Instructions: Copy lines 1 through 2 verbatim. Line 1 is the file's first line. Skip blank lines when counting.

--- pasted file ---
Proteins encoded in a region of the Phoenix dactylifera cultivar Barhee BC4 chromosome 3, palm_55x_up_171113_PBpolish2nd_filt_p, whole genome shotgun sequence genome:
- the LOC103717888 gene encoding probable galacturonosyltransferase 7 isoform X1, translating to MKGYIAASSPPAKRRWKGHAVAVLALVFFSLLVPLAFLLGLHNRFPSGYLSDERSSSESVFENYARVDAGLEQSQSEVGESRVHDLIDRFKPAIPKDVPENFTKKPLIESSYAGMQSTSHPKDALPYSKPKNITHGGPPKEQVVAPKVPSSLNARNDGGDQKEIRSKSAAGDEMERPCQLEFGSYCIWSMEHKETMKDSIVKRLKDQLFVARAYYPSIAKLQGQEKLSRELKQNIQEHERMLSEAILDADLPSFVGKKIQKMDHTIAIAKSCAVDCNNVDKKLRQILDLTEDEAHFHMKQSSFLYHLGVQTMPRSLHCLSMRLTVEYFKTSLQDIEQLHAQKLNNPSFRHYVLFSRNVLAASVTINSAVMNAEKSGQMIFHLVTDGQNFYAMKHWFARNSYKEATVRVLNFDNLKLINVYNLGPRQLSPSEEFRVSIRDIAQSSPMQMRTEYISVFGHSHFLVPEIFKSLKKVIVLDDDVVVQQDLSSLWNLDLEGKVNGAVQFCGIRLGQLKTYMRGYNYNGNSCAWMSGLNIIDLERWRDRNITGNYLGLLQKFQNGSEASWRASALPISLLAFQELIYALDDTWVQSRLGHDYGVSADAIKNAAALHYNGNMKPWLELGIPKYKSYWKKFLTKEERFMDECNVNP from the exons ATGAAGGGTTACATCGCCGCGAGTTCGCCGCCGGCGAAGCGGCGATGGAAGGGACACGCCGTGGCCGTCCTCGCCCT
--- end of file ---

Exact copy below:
Proteins encoded in a region of the Phoenix dactylifera cultivar Barhee BC4 chromosome 3, palm_55x_up_171113_PBpolish2nd_filt_p, whole genome shotgun sequence genome:
- the LOC103717888 gene encoding probable galacturonosyltransferase 7 isoform X1, translating to MKGYIAASSPPAKRRWKGHAVAVLALVFFSLLVPLAFLLGLHNRFPSGYLSDERSSSESVFENYARVDAGLEQSQSEVGESRVHDLIDRFKPAIPKDVPENFTKKPLIESSYAGMQSTSHPKDALPYSKPKNITHGGPPKEQVVAPKVPSSLNARNDGGDQKEIRSKSAAGDEMERPCQLEFGSYCIWSMEHKETMKDSIVKRLKDQLFVARAYYPSIAKLQGQEKLSRELKQNIQEHERMLSEAILDADLPSFVGKKIQKMDHTIAIAKSCAVDCNNVDKKLRQILDLTEDEAHFHMKQSSFLYHLGVQTMPRSLHCLSMRLTVEYFKTSLQDIEQLHAQKLNNPSFRHYVLFSRNVLAASVTINSAVMNAEKSGQMIFHLVTDGQNFYAMKHWFARNSYKEATVRVLNFDNLKLINVYNLGPRQLSPSEEFRVSIRDIAQSSPMQMRTEYISVFGHSHFLVPEIFKSLKKVIVLDDDVVVQQDLSSLWNLDLEGKVNGAVQFCGIRLGQLKTYMRGYNYNGNSCAWMSGLNIIDLERWRDRNITGNYLGLLQKFQNGSEASWRASALPISLLAFQELIYALDDTWVQSRLGHDYGVSADAIKNAAALHYNGNMKPWLELGIPKYKSYWKKFLTKEERFMDECNVNP from the exons ATGAAGGGTTACATCGCCGCGAGTTCGCCGCCGGCGAAGCGGCGATGGAAGGGACACGCCGTGGCCGTCCTCGCCCT